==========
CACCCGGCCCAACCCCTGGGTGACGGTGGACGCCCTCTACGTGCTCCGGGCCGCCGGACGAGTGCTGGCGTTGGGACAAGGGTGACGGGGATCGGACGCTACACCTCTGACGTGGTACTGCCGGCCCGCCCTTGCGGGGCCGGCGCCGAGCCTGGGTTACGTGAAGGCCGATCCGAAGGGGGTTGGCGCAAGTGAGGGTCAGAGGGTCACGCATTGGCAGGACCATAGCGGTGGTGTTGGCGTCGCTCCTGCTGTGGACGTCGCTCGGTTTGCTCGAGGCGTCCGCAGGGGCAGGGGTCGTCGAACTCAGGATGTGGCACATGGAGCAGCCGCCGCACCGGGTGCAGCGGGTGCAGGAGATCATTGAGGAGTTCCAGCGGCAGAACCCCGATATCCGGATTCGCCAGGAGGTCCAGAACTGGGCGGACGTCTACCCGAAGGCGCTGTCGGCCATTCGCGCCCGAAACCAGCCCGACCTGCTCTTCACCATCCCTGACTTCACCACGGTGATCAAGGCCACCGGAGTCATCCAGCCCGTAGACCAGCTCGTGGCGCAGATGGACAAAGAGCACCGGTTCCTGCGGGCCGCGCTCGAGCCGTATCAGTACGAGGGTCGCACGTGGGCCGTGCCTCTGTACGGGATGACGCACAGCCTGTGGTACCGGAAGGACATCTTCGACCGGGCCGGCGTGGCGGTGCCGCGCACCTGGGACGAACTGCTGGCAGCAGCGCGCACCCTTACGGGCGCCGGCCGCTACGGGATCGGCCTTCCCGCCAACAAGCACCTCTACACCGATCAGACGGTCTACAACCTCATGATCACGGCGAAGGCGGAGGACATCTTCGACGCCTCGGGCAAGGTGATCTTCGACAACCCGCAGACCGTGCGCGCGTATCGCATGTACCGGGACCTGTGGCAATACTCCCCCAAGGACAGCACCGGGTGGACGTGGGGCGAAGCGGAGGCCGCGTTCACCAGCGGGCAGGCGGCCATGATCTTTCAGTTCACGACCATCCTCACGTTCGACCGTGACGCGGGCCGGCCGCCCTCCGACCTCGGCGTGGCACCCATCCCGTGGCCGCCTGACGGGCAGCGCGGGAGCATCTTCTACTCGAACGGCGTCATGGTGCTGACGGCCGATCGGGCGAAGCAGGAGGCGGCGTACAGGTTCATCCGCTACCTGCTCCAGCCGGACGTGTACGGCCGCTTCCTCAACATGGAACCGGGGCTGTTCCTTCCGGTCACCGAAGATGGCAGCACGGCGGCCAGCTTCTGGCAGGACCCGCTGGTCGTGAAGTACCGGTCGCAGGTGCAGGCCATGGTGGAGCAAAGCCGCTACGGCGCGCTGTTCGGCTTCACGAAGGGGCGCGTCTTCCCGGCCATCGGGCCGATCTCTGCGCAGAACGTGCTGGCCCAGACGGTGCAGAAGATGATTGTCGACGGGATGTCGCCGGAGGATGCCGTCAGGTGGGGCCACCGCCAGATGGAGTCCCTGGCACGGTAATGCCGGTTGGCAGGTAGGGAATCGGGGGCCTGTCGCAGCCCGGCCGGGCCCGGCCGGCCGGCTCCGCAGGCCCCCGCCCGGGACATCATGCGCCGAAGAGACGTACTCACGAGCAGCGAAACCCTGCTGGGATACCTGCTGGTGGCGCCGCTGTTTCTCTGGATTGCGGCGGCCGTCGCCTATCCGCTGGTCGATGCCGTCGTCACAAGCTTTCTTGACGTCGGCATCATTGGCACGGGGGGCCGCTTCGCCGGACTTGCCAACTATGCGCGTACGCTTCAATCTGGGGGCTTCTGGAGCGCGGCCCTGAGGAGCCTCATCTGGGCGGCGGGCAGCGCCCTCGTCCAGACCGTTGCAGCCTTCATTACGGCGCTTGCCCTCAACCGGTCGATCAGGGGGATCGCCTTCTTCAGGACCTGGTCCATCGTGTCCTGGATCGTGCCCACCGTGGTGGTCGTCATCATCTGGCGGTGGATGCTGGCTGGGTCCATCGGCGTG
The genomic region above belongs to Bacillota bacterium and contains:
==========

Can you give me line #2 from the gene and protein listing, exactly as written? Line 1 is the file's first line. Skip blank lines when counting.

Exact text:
The genomic region above belongs to Bacillota bacterium and contains: